The coronavirus quarantine has sent many of us into our gardens for sanctuary, escape, enjoyment, and new beginnings as well as to grow food and feed your family. If you are a longtime gardener, this is a great time to prepare your garden for climate change. If you are brand new to gardening, get things started with climate change in mind.
What can we expect from climate change? You have probably heard climate scientists talk about warmer temperatures, but there is much more to climate change.
Rainfall overall may not change but the rainfall pattern will. Rainstorms will not be as frequent, so we will have longer dry periods in between. When the rains do arrive, they will be far more intense. We have already received hints of that. Do you remember the rains we had back in mid-April? My home weather station recorded more than 9 inches of rain in a week and 4.5 inches of rain on one day. That one day’s rainfall was more rain than in all of 2018!
How can you prepare your garden for heat, intense rainfall, and longer dry periods?
- Plant water-wise plants. They require little irrigation and have a better chance of surviving the long, hot, dry periods between winter rains. Our native plants, succulents, plants from other Mediterranean climate regions of the world, and plants from dry regions of Baja California, Mexico, are the best choices.
- Upgrade your garden’s irrigation to in-line drip. In those long, dry periods, ornamental plants will likely need watering. In-line drip irrigation (not point-source irrigation, which involves individual emitters at each plant) is the most efficient and effective irrigation and is very low maintenance. This kind of drip irrigation wets the entire root zone, so there is no need to add emitters over time. Run in-line drip irrigation for an hour or more each time, but not very often. Water-wise plants need the soil to dry out in between watering.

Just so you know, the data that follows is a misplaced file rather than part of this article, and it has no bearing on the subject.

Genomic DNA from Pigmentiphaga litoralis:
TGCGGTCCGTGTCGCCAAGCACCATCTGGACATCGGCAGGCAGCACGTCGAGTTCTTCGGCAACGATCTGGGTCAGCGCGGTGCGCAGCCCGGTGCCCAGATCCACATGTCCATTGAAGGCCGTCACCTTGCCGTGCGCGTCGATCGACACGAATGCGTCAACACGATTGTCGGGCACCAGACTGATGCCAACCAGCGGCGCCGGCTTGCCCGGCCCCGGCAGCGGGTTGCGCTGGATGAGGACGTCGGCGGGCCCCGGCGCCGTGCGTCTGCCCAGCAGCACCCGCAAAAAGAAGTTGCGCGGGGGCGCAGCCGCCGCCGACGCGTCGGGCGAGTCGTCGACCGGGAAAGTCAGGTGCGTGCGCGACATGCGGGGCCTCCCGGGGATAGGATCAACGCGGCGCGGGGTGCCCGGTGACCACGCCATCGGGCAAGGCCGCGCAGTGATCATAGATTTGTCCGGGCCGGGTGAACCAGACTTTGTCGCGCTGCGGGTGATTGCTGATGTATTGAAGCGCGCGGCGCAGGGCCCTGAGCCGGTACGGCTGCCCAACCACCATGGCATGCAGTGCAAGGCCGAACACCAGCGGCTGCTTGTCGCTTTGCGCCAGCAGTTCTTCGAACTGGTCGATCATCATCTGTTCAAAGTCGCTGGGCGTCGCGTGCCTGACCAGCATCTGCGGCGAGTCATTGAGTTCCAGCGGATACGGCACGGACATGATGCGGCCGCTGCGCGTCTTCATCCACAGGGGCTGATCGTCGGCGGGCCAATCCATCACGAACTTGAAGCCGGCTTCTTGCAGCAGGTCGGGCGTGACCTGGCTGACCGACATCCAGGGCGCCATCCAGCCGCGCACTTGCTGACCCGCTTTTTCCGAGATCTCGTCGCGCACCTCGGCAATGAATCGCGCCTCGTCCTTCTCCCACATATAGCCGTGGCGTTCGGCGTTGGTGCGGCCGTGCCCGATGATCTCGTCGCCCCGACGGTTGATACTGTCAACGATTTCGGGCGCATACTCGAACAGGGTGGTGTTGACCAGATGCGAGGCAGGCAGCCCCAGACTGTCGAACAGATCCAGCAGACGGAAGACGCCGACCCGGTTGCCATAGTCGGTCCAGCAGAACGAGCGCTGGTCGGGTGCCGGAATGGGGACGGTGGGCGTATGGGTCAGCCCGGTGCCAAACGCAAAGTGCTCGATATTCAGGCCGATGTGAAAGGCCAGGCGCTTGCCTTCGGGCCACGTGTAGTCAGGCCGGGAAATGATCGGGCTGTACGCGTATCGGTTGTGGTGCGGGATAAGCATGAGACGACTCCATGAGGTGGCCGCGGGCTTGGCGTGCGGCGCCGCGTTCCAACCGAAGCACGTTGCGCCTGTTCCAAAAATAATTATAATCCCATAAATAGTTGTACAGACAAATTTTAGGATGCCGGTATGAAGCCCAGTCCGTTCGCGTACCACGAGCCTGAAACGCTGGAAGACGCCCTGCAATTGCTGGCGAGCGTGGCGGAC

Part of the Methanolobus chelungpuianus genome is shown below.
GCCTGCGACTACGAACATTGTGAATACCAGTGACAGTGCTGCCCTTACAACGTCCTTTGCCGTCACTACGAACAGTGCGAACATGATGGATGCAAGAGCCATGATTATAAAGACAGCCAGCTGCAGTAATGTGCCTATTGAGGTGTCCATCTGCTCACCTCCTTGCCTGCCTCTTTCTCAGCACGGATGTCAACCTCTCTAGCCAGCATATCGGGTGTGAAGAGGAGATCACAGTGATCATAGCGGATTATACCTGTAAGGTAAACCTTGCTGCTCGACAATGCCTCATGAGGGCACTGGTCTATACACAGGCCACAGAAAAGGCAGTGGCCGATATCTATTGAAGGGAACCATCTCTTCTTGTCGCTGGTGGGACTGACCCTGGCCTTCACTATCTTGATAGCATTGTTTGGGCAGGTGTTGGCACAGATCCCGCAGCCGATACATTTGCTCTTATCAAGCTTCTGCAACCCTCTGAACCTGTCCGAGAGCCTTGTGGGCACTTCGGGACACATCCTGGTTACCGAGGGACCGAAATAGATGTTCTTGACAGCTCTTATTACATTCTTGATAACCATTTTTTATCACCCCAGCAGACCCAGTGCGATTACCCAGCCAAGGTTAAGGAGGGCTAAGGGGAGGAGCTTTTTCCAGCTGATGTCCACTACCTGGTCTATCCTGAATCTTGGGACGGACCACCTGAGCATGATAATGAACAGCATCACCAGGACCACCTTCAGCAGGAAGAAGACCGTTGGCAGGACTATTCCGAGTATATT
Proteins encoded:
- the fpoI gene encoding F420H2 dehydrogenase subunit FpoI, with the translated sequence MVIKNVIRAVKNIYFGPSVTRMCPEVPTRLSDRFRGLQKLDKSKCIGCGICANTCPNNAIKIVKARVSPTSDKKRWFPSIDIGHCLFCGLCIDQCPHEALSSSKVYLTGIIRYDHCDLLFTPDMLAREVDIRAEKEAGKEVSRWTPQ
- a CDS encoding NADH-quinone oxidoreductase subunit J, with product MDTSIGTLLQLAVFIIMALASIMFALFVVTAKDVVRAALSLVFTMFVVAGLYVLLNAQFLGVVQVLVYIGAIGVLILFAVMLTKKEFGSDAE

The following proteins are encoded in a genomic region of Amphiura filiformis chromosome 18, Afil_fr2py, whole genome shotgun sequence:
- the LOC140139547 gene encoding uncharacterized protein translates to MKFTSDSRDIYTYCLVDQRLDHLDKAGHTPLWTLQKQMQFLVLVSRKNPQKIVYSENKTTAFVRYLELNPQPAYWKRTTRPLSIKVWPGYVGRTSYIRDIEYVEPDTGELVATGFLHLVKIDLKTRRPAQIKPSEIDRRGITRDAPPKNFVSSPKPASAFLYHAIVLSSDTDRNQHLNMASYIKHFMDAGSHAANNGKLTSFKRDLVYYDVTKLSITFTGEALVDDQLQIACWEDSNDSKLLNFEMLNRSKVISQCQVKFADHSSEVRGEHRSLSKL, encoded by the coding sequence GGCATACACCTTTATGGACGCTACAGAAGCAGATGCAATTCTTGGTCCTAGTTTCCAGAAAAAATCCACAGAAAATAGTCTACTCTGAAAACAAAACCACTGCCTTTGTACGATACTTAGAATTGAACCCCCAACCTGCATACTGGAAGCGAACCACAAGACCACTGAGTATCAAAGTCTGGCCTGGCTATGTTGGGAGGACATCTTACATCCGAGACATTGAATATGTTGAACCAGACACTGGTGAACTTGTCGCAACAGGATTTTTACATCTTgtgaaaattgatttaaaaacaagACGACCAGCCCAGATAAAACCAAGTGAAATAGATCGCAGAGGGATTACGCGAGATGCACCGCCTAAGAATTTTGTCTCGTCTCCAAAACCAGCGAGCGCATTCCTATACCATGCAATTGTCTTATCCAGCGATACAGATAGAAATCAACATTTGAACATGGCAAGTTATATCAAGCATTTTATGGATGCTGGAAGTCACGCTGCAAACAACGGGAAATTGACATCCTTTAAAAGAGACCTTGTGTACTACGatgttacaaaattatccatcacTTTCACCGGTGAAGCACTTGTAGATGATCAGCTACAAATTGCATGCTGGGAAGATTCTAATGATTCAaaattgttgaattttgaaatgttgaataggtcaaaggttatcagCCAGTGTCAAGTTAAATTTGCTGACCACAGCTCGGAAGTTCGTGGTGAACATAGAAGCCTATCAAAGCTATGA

- Install a rainwater collection system. Every square foot of your roof collects 0.6 gallons of water per inch of rainfall. That translates to 1,200 gallons of water for a 2,000 square-foot roof during a 1-inch rainfall. Collect that water in a cistern or tote. Then use it to water your garden in dry periods.
- Create dips and swales to capture rainfall on your property. In the old days, the goal was to direct water off your property as soon as possible. Now, the goal is to keep as much water on site as possible. Create swales, dry streambeds, dips, and depressions in your landscape. In these places, water can collect, sit, and sink into the soil slowly over time, making it available to plant roots between rainstorms.
- Spread a 3- or 4-inch-thick layer of mulch. As wood-based mulches break down, they support the important soil microbes that move water and nutrients to the plants’ roots. Improved soil texture is a mulch byproduct, as is the soil’s ability to soak up and hold water like a sponge. A layer of wood-based mulch or rock mulch insulates the soil to hold in moisture between rainstorms or between watering. In a rainstorm, mulch also helps slow erosion by buffering the impact of raindrops hitting the soil. Just remember to leave some bare dirt somewhere in your garden (at least 5-by-5 inches) for bumblebees and other ground-dwelling native bees. They seldom sting and are very important pollinators.
- Plant trees. Climate change is largely the result of increased carbon dioxide in the atmosphere. Trees capture and store that carbon dioxide; their shade cools our homes while the water that trees release cools the atmosphere. Trees help stem soil erosion, filter particulates and pollutants from the air, and create the oxygen we breathe. The best time to plant a tree was yesterday. The second-best time is today. Let’s plant trees!